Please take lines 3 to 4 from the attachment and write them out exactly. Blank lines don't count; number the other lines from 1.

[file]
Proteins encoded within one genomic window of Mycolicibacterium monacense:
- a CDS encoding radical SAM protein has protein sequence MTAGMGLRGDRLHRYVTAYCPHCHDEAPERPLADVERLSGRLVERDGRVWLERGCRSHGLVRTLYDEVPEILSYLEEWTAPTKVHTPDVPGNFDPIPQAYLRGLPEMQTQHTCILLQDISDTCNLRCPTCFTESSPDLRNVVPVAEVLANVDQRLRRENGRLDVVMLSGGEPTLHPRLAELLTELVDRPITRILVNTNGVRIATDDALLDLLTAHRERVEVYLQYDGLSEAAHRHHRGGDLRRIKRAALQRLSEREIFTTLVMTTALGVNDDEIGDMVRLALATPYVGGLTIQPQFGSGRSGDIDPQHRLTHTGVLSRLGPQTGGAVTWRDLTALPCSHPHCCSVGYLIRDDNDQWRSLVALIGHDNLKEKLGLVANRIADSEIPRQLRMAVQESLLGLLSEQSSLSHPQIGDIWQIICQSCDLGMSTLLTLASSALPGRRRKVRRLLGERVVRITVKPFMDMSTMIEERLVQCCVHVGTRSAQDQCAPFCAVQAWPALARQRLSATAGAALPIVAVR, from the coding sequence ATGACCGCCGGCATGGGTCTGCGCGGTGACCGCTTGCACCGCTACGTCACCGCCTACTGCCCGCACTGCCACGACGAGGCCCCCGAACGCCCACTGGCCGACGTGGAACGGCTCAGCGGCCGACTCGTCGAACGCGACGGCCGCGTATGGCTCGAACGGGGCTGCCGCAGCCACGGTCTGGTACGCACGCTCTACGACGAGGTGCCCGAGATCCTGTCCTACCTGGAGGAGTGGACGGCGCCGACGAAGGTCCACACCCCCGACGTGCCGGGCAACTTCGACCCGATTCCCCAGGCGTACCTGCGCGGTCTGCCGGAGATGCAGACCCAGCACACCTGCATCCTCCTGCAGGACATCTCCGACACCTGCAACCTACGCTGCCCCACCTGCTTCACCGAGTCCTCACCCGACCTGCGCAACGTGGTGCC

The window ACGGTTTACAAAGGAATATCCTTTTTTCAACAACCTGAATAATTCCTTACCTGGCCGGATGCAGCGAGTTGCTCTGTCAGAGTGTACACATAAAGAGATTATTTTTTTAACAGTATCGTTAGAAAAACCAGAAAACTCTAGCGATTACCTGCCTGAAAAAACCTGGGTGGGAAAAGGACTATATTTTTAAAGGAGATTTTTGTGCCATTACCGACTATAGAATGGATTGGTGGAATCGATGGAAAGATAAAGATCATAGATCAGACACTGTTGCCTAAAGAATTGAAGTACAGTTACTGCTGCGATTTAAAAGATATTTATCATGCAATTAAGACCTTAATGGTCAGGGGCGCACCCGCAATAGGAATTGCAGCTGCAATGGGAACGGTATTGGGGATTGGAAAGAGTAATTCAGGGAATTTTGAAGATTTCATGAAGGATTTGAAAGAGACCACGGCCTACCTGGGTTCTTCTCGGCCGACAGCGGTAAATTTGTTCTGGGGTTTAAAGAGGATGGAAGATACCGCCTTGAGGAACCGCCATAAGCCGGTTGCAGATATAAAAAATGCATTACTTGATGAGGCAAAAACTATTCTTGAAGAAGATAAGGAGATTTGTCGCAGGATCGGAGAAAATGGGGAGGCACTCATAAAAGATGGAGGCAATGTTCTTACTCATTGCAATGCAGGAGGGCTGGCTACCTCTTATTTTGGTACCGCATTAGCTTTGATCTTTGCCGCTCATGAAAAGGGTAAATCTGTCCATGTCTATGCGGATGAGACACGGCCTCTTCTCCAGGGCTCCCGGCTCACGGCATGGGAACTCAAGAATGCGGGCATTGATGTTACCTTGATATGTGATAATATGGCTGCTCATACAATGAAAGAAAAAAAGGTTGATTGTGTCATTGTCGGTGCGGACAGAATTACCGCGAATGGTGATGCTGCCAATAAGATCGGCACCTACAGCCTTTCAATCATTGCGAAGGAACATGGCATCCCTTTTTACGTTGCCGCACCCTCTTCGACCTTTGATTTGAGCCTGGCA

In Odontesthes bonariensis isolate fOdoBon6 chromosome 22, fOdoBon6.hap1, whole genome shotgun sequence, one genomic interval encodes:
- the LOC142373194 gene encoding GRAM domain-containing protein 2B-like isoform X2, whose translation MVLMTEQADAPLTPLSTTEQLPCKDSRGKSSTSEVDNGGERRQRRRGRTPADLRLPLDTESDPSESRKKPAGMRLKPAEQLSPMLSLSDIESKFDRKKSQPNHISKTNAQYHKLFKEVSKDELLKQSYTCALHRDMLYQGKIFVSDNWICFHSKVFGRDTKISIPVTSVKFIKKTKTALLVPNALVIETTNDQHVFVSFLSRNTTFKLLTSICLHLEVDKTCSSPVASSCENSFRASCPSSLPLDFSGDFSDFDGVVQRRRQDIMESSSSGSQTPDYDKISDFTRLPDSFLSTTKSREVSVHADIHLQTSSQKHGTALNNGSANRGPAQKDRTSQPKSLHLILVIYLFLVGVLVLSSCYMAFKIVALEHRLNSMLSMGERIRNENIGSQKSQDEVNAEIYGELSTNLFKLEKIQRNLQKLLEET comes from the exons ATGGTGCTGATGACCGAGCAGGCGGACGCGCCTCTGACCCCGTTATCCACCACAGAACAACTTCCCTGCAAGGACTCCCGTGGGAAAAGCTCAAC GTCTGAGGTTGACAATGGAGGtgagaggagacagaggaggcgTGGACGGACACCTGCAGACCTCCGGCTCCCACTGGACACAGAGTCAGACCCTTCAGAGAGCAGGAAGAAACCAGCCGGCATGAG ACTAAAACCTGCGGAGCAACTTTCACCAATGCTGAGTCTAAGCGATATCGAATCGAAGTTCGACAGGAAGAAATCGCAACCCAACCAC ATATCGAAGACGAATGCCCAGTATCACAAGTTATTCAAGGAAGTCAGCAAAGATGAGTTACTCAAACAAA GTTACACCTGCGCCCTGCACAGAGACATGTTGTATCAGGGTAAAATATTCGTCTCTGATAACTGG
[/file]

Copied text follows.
The window ACGGTTTACAAAGGAATATCCTTTTTTCAACAACCTGAATAATTCCTTACCTGGCCGGATGCAGCGAGTTGCTCTGTCAGAGTGTACACATAAAGAGATTATTTTTTTAACAGTATCGTTAGAAAAACCAGAAAACTCTAGCGATTACCTGCCTGAAAAAACCTGGGTGGGAAAAGGACTATATTTTTAAAGGAGATTTTTGTGCCATTACCGACTATAGAATGGATTGGTGGAATCGATGGAAAGATAAAGATCATAGATCAGACACTGTTGCCTAAAGAATTGAAGTACAGTTACTGCTGCGATTTAAAAGATATTTATCATGCAATTAAGACCTTAATGGTCAGGGGCGCACCCGCAATAGGAATTGCAGCTGCAATGGGAACGGTATTGGGGATTGGAAAGAGTAATTCAGGGAATTTTGAAGATTTCATGAAGGATTTGAAAGAGACCACGGCCTACCTGGGTTCTTCTCGGCCGACAGCGGTAAATTTGTTCTGGGGTTTAAAGAGGATGGAAGATACCGCCTTGAGGAACCGCCATAAGCCGGTTGCAGATATAAAAAATGCATTACTTGATGAGGCAAAAACTATTCTTGAAGAAGATAAGGAGATTTGTCGCAGGATCGGAGAAAATGGGGAGGCACTCATAAAAGATGGAGGCAATGTTCTTACTCATTGCAATGCAGGAGGGCTGGCTACCTCTTATTTTGGTACCGCATTAGCTTTGATCTTTGCCGCTCATGAAAAGGGTAAATCTGTCCATGTCTATGCGGATGAGACACGGCCTCTTCTCCAGGGCTCCCGGCTCACGGCATGGGAACTCAAGAATGCGGGCATTGATGTTACCTTGATATGTGATAATATGGCTGCTCATACAATGAAAGAAAAAAAGGTTGATTGTGTCATTGTCGGTGCGGACAGAATTACCGCGAATGGTGATGCTGCCAATAAGATCGGCACCTACAGCCTTTCAATCATTGCGAAGGAACATGGCATCCCTTTTTACGTTGCCGCACCCTCTTCGACCTTTGATTTGAGCCTGGCA

In Odontesthes bonariensis isolate fOdoBon6 chromosome 22, fOdoBon6.hap1, whole genome shotgun sequence, one genomic interval encodes: